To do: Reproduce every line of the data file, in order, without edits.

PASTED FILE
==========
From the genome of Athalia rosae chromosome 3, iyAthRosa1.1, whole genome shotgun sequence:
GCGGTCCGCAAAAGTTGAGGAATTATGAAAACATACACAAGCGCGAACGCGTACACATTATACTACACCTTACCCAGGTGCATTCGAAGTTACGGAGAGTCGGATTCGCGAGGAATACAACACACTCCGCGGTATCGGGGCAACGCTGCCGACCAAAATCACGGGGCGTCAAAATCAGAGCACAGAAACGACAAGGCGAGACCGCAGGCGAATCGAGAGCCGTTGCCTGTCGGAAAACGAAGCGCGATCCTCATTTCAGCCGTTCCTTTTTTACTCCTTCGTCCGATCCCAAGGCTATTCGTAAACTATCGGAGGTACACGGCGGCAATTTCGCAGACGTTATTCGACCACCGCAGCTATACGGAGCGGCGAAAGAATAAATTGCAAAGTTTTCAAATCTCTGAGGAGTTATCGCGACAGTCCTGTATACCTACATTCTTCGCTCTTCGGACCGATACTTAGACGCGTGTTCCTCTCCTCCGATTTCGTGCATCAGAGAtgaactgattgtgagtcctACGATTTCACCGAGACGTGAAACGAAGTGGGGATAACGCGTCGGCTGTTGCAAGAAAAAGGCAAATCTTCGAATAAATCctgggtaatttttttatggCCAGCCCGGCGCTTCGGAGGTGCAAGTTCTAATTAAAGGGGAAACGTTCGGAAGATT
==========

From the genome of Athalia rosae chromosome 3, iyAthRosa1.1, whole genome shotgun sequence:
GCGGTCCGCAAAAGTTGAGGAATTATGAAAACATACACAAGCGCGAACGCGTACACATTATACTACACCTTACCCAGGTGCATTCGAAGTTACGGAGAGTCGGATTCGCGAGGAATACAACACACTCCGCGGTATCGGGGCAACGCTGCCGACCAAAATCACGGGGCGTCAAAATCAGAGCACAGAAACGACAAGGCGAGACCGCAGGCGAATCGAGAGCCGTTGCCTGTCGGAAAACGAAGCGCGATCCTCATTTCAGCCGTTCCTTTTTTACTCCTTCGTCCGATCCCAAGGCTATTCGTAAACTATCGGAGGTACACGGCGGCAATTTCGCAGACGTTATTCGACCACCGCAGCTATACGGAGCGGCGAAAGAATAAATTGCAAAGTTTTCAAATCTCTGAGGAGTTATCGCGACAGTCCTGTATACCTACATTCTTCGCTCTTCGGACCGATACTTAGACGCGTGTTCCTCTCCTCCGATTTCGTGCATCAGAGAtgaactgattgtgagtcctACGATTTCACCGAGACGTGAAACGAAGTGGGGATAACGCGTCGGCTGTTGCAAGAAAAAGGCAAATCTTCGAATAAATCctgggtaatttttttatggCCAGCCCGGCGCTTCGGAGGTGCAAGTTCTAATTAAAGGGGAAACGTTCGGAAGATT